Is there a more intimidating shopping experience than buying a car?
Considering that most of us will buy a car in our lifetime, the stress that many feel towards the purchase is extreme. But does it have to be? This three-part series talks about how to research your car-buying, how to have the best experience at a dealership, and how to decide whether new or used is the way to go with a vehicle.
Probably the biggest determining factor in the price of a car is whether it is new or used. That makes your own decision about getting a new or used car of utmost importance throughout the purchasing process. Both have pluses and minuses, so it will be up to you to determine the best choice.
The Joys of Buying New
Shiny exteriors! New car smells! Color choices! Oh my!
There are a lot of advantages to buying a new car instead of a used one. Some are superficial — like enjoying that new-car smell — while others — like reliability and safety features — are objectively important. Consideration of all of these factors will help make your decision.
Reliability is probably the biggest advantage that a new car has over all others. Presumably, any car coming directly from the factory will be in good working order, ready to drive for years with only minimal maintenance. That is important, both for your wallet and for your peace of mind. New cars also come with warranties, just in case something does go wrong. Long-term, new cars can actually save you money this way.
Another real difference between a new car and a similar-but-used car comes in the area of choice. Do you care what color your car is? How important is it to you to choose all of the features of the car? Can you only be happy with a particular make and model?
If you find that you need lots of specific choices, you probably want to think seriously about a new car. Sure, you might what you want used, but that is never a given.
The Sorrows of Buying New
There is one huge disadvantage to new cars: They cost a lot of money. Moreover, they depreciate in value – by about 10% – the moment you drive them off the lot. Even if you were to sell the car right away, that’s significant money lost.
While new-car prices can vary, you will necessarily be looking at many thousands of dollars in price. That is far more than many of us can afford in cash, and the financing of a new car can be a serious strain on anyone’s budget. Furthermore, if, for any reason, you want or need to sell your new car within the first couple of years after buying, you may well find yourself upside down. You’d likely still owe more on the car than you can sell it for.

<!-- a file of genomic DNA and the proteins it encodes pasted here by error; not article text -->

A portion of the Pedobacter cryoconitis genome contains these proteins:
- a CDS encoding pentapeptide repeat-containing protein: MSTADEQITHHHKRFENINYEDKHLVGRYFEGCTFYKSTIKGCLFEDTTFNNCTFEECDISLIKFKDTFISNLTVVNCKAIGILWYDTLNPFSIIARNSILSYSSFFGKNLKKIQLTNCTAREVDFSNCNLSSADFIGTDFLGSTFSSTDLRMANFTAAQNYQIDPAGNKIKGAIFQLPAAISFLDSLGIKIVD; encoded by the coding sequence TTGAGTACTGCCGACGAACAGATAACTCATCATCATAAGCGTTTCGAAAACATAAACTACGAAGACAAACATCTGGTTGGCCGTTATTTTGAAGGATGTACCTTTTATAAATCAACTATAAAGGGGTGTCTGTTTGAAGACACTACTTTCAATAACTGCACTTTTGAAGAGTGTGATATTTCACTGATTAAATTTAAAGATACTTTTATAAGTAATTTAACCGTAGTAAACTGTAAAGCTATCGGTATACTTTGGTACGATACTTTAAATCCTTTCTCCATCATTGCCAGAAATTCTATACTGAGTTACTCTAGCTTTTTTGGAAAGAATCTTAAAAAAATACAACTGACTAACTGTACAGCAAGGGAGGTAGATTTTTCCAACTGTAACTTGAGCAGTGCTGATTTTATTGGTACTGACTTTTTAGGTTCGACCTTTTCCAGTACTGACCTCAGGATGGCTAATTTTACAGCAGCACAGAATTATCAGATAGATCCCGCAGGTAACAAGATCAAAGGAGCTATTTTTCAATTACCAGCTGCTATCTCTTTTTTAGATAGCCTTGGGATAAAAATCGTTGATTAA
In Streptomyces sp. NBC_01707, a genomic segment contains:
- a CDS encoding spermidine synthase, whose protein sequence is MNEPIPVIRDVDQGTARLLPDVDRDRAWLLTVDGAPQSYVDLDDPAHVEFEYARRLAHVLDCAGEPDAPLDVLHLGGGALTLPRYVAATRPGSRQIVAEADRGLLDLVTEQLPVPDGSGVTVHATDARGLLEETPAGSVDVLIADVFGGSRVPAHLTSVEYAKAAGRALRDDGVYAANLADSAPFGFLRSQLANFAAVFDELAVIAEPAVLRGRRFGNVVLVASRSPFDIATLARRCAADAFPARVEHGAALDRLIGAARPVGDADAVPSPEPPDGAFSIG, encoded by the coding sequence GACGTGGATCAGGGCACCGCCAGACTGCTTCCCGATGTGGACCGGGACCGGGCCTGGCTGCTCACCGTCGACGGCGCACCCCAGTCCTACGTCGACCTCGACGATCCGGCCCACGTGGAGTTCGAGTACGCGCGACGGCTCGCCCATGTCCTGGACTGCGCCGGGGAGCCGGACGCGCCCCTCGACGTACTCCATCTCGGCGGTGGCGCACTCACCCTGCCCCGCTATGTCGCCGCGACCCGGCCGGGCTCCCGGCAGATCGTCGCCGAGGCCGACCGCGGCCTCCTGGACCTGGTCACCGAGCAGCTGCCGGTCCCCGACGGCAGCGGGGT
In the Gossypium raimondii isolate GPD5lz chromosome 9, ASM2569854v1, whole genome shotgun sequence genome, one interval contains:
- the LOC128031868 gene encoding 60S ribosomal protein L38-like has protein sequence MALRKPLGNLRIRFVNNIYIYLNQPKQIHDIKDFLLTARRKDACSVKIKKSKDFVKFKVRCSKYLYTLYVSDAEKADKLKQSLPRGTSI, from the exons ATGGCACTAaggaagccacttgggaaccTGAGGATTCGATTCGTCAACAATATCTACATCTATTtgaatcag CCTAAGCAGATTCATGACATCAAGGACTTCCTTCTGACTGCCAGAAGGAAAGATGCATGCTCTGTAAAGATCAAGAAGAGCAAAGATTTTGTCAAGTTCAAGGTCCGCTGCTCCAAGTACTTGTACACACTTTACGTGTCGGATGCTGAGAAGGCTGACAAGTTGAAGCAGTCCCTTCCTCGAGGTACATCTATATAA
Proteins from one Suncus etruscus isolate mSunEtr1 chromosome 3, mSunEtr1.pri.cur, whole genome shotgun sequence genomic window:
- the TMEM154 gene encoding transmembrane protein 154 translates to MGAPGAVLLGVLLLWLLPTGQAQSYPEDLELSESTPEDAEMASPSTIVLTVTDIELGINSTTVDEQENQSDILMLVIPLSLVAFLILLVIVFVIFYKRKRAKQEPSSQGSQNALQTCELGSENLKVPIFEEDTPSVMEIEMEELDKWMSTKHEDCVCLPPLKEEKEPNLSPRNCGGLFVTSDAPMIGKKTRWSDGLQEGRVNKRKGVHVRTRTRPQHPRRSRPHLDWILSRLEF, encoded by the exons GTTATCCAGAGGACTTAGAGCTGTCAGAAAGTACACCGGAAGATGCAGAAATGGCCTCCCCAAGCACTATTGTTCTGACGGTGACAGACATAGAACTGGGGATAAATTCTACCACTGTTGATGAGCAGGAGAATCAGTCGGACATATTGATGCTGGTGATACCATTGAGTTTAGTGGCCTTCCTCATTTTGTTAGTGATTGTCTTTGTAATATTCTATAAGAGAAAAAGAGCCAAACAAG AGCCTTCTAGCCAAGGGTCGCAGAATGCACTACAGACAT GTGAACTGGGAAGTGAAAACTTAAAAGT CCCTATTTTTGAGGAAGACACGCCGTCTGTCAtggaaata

Another disadvantage to consider is the collateral effect on your budget. New cars come with higher insurance rates, and, in many states, higher annual taxes for the vehicle licensing. Some newer vehicles require high performance fuel, which is more expensive. Consider your total cost of ownership carefully so you’re prepared for the hit to your monthly and annual budget.
You may want a new car, but the price can be enough to keep that desire away.
The Joys of Buying Used
This is where used cars often come into the picture. A car is needed, but the buyer does not have the resources for an expensive new car. “Like new” cars bring nearly all the value of truly new cars without the money lost on depreciation. Older used cars are often even more affordable. Flexibility in prices and a wide variety of car options make buying used a great choice for lots of people.
It does not even have to be a scary prospect. While the stereotype of the used-car dealer exists for a reason, most people selling used cars are as reliable and honest as any salesperson. Nearly all new car dealerships sell used cars, and there are many online resources that specialize in used car purchases. Dealerships’ business often relies on word-of-mouth and online review, so they have a vested interest in making you happy with your car purchase for as long as possible.